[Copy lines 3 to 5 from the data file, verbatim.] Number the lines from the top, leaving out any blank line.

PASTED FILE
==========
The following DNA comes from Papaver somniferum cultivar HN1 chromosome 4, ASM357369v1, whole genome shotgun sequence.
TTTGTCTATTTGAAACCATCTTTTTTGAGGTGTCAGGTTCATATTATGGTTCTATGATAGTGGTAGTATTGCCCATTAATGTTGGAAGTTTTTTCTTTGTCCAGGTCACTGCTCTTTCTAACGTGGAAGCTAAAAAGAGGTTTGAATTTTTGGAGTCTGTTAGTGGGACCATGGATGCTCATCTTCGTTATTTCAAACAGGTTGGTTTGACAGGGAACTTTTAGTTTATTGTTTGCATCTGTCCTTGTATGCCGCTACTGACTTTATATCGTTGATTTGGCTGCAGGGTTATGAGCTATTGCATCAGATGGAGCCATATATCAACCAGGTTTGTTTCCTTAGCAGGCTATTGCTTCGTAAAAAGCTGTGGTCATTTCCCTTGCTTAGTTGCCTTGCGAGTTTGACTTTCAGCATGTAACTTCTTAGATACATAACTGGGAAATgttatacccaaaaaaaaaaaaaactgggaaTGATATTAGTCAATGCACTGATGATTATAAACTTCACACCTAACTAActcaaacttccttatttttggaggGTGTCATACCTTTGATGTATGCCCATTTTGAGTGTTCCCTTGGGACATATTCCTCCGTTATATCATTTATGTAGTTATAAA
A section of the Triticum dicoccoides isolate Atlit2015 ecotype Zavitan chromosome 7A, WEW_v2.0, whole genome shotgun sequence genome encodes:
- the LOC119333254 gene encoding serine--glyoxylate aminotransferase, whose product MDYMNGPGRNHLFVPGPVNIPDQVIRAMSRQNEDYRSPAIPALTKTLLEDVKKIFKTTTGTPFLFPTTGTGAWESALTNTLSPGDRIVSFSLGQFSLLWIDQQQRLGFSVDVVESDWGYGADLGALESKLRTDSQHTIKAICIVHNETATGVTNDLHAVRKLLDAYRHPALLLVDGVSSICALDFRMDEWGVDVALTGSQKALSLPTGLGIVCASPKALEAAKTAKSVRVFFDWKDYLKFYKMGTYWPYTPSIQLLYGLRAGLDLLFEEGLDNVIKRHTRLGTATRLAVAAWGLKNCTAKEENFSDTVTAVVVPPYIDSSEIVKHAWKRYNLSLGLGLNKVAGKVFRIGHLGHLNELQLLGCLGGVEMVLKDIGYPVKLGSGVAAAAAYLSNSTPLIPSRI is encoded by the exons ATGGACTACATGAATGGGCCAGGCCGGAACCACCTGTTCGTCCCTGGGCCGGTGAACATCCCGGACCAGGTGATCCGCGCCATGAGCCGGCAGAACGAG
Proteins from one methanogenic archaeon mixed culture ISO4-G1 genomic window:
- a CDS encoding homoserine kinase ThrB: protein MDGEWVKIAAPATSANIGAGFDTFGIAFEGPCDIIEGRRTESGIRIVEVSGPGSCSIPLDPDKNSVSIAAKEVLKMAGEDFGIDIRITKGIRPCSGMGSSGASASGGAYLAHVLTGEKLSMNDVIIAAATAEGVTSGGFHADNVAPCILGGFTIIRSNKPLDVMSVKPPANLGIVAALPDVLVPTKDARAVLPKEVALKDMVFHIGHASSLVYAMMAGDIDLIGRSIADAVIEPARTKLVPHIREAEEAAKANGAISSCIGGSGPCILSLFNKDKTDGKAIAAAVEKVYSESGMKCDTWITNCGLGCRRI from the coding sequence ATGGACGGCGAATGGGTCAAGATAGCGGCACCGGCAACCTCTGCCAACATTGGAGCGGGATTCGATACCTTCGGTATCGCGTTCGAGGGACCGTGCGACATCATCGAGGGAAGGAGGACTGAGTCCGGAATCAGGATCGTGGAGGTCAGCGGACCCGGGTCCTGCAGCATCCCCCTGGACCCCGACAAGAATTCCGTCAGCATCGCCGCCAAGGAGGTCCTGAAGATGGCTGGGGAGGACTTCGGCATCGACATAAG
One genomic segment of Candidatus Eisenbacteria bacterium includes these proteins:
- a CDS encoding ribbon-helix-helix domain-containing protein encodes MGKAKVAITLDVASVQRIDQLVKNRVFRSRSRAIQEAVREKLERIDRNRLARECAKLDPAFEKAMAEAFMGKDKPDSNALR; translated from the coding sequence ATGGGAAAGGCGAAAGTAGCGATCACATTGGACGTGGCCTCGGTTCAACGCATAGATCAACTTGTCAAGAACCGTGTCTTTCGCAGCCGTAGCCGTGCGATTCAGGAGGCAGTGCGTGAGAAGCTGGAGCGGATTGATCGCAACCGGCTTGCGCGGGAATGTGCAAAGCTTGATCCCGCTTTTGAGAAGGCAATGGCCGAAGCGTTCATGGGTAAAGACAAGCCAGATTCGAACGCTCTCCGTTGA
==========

A section of the Triticum dicoccoides isolate Atlit2015 ecotype Zavitan chromosome 7A, WEW_v2.0, whole genome shotgun sequence genome encodes:
- the LOC119333254 gene encoding serine--glyoxylate aminotransferase, whose product MDYMNGPGRNHLFVPGPVNIPDQVIRAMSRQNEDYRSPAIPALTKTLLEDVKKIFKTTTGTPFLFPTTGTGAWESALTNTLSPGDRIVSFSLGQFSLLWIDQQQRLGFSVDVVESDWGYGADLGALESKLRTDSQHTIKAICIVHNETATGVTNDLHAVRKLLDAYRHPALLLVDGVSSICALDFRMDEWGVDVALTGSQKALSLPTGLGIVCASPKALEAAKTAKSVRVFFDWKDYLKFYKMGTYWPYTPSIQLLYGLRAGLDLLFEEGLDNVIKRHTRLGTATRLAVAAWGLKNCTAKEENFSDTVTAVVVPPYIDSSEIVKHAWKRYNLSLGLGLNKVAGKVFRIGHLGHLNELQLLGCLGGVEMVLKDIGYPVKLGSGVAAAAAYLSNSTPLIPSRI is encoded by the exons ATGGACTACATGAATGGGCCAGGCCGGAACCACCTGTTCGTCCCTGGGCCGGTGAACATCCCGGACCAGGTGATCCGCGCCATGAGCCGGCAGAACGAG
Proteins from one methanogenic archaeon mixed culture ISO4-G1 genomic window: